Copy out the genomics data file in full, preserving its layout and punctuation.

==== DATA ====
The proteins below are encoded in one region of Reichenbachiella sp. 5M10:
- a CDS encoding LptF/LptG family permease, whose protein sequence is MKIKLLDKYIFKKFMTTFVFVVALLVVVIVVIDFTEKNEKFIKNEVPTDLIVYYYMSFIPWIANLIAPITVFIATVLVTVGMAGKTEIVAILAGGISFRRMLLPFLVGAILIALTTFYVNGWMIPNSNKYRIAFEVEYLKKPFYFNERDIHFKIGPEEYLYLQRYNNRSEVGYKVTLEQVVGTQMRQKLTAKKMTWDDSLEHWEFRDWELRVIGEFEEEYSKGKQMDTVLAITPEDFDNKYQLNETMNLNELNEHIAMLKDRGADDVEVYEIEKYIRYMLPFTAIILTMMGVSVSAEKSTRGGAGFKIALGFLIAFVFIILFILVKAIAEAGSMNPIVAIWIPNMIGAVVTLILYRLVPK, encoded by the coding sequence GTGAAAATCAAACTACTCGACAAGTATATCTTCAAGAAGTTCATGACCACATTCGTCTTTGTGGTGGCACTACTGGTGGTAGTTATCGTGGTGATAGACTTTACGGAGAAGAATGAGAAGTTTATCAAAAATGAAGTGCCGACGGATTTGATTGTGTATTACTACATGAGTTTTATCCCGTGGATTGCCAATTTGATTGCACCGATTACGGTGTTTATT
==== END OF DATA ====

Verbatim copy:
The proteins below are encoded in one region of Reichenbachiella sp. 5M10:
- a CDS encoding LptF/LptG family permease, whose protein sequence is MKIKLLDKYIFKKFMTTFVFVVALLVVVIVVIDFTEKNEKFIKNEVPTDLIVYYYMSFIPWIANLIAPITVFIATVLVTVGMAGKTEIVAILAGGISFRRMLLPFLVGAILIALTTFYVNGWMIPNSNKYRIAFEVEYLKKPFYFNERDIHFKIGPEEYLYLQRYNNRSEVGYKVTLEQVVGTQMRQKLTAKKMTWDDSLEHWEFRDWELRVIGEFEEEYSKGKQMDTVLAITPEDFDNKYQLNETMNLNELNEHIAMLKDRGADDVEVYEIEKYIRYMLPFTAIILTMMGVSVSAEKSTRGGAGFKIALGFLIAFVFIILFILVKAIAEAGSMNPIVAIWIPNMIGAVVTLILYRLVPK, encoded by the coding sequence GTGAAAATCAAACTACTCGACAAGTATATCTTCAAGAAGTTCATGACCACATTCGTCTTTGTGGTGGCACTACTGGTGGTAGTTATCGTGGTGATAGACTTTACGGAGAAGAATGAGAAGTTTATCAAAAATGAAGTGCCGACGGATTTGATTGTGTATTACTACATGAGTTTTATCCCGTGGATTGCCAATTTGATTGCACCGATTACGGTGTTTATT